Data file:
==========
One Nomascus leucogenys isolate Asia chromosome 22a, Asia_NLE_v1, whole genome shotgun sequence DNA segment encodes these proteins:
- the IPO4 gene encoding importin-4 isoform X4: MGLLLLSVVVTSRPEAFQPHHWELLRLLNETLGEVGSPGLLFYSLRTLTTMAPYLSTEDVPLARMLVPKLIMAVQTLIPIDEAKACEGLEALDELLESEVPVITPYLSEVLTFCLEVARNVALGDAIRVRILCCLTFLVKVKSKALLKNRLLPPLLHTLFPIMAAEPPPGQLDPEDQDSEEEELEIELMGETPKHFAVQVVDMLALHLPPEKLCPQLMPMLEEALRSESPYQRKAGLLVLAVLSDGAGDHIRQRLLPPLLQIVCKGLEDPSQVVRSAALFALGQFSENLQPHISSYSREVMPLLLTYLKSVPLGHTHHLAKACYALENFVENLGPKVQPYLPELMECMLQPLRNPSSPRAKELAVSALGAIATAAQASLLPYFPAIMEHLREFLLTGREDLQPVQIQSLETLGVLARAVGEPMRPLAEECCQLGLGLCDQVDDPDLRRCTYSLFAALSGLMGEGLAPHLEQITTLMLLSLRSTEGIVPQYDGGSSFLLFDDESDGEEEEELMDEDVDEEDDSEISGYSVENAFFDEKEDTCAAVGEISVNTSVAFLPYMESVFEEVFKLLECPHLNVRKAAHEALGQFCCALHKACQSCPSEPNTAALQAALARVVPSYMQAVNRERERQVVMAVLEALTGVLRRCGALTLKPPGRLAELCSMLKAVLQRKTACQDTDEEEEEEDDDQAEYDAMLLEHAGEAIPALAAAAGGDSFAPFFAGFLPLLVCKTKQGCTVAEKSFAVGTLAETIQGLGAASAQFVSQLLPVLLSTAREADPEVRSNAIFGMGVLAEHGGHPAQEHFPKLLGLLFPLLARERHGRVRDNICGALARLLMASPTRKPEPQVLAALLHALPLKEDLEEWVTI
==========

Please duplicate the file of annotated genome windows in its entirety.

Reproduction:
One Nomascus leucogenys isolate Asia chromosome 22a, Asia_NLE_v1, whole genome shotgun sequence DNA segment encodes these proteins:
- the IPO4 gene encoding importin-4 isoform X4: MGLLLLSVVVTSRPEAFQPHHWELLRLLNETLGEVGSPGLLFYSLRTLTTMAPYLSTEDVPLARMLVPKLIMAVQTLIPIDEAKACEGLEALDELLESEVPVITPYLSEVLTFCLEVARNVALGDAIRVRILCCLTFLVKVKSKALLKNRLLPPLLHTLFPIMAAEPPPGQLDPEDQDSEEEELEIELMGETPKHFAVQVVDMLALHLPPEKLCPQLMPMLEEALRSESPYQRKAGLLVLAVLSDGAGDHIRQRLLPPLLQIVCKGLEDPSQVVRSAALFALGQFSENLQPHISSYSREVMPLLLTYLKSVPLGHTHHLAKACYALENFVENLGPKVQPYLPELMECMLQPLRNPSSPRAKELAVSALGAIATAAQASLLPYFPAIMEHLREFLLTGREDLQPVQIQSLETLGVLARAVGEPMRPLAEECCQLGLGLCDQVDDPDLRRCTYSLFAALSGLMGEGLAPHLEQITTLMLLSLRSTEGIVPQYDGGSSFLLFDDESDGEEEEELMDEDVDEEDDSEISGYSVENAFFDEKEDTCAAVGEISVNTSVAFLPYMESVFEEVFKLLECPHLNVRKAAHEALGQFCCALHKACQSCPSEPNTAALQAALARVVPSYMQAVNRERERQVVMAVLEALTGVLRRCGALTLKPPGRLAELCSMLKAVLQRKTACQDTDEEEEEEDDDQAEYDAMLLEHAGEAIPALAAAAGGDSFAPFFAGFLPLLVCKTKQGCTVAEKSFAVGTLAETIQGLGAASAQFVSQLLPVLLSTAREADPEVRSNAIFGMGVLAEHGGHPAQEHFPKLLGLLFPLLARERHGRVRDNICGALARLLMASPTRKPEPQVLAALLHALPLKEDLEEWVTI